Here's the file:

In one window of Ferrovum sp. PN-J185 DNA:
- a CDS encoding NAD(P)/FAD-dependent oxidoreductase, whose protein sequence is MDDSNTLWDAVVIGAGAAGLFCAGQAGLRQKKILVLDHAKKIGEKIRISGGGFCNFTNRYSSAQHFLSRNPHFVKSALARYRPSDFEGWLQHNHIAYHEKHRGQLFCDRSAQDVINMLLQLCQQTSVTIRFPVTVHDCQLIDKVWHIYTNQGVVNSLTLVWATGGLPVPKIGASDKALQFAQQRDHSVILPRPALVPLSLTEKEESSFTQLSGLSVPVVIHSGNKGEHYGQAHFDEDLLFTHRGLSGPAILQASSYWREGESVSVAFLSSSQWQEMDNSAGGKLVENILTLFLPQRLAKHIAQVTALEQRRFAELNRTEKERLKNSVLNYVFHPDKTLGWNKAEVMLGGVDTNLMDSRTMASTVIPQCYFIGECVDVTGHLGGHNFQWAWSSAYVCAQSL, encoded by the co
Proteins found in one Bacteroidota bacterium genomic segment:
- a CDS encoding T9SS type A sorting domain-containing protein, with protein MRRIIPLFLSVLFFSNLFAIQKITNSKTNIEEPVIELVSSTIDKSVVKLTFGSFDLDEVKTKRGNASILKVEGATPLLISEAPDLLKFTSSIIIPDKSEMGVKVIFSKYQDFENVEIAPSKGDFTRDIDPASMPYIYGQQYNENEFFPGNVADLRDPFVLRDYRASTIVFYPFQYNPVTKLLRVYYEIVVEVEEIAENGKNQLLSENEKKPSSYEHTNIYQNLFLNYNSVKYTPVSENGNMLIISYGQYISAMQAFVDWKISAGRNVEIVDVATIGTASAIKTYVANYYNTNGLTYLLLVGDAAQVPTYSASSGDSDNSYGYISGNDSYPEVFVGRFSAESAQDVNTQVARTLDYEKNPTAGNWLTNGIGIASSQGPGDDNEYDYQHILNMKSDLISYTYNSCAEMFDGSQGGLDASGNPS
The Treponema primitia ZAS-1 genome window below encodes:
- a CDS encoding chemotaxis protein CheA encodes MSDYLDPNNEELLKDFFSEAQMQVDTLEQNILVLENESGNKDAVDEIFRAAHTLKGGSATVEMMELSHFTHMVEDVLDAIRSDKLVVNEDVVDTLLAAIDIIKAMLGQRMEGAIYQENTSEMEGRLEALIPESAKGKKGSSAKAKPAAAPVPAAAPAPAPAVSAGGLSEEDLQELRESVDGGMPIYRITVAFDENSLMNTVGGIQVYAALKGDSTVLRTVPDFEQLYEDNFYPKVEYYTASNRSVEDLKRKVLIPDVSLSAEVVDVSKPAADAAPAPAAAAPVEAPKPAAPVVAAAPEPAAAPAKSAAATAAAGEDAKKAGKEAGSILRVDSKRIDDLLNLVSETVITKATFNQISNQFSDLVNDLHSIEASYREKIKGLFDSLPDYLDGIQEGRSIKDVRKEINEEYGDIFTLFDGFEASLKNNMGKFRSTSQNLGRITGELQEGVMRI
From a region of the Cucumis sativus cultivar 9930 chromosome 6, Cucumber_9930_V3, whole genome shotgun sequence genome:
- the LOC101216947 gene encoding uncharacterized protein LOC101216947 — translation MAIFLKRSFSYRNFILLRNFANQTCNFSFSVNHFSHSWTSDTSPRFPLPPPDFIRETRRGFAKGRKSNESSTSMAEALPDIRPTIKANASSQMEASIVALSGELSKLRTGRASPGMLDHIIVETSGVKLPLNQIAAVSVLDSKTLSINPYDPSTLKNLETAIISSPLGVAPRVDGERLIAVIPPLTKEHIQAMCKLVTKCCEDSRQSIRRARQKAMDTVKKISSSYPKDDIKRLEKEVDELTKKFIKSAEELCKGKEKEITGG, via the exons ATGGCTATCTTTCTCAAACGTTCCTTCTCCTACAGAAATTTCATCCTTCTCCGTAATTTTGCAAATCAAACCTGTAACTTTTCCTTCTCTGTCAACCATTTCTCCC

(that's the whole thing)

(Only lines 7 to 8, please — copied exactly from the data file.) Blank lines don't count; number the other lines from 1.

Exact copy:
From a region of the Cucumis sativus cultivar 9930 chromosome 6, Cucumber_9930_V3, whole genome shotgun sequence genome:
- the LOC101216947 gene encoding uncharacterized protein LOC101216947 — translation MAIFLKRSFSYRNFILLRNFANQTCNFSFSVNHFSHSWTSDTSPRFPLPPPDFIRETRRGFAKGRKSNESSTSMAEALPDIRPTIKANASSQMEASIVALSGELSKLRTGRASPGMLDHIIVETSGVKLPLNQIAAVSVLDSKTLSINPYDPSTLKNLETAIISSPLGVAPRVDGERLIAVIPPLTKEHIQAMCKLVTKCCEDSRQSIRRARQKAMDTVKKISSSYPKDDIKRLEKEVDELTKKFIKSAEELCKGKEKEITGG, via the exons ATGGCTATCTTTCTCAAACGTTCCTTCTCCTACAGAAATTTCATCCTTCTCCGTAATTTTGCAAATCAAACCTGTAACTTTTCCTTCTCTGTCAACCATTTCTCCC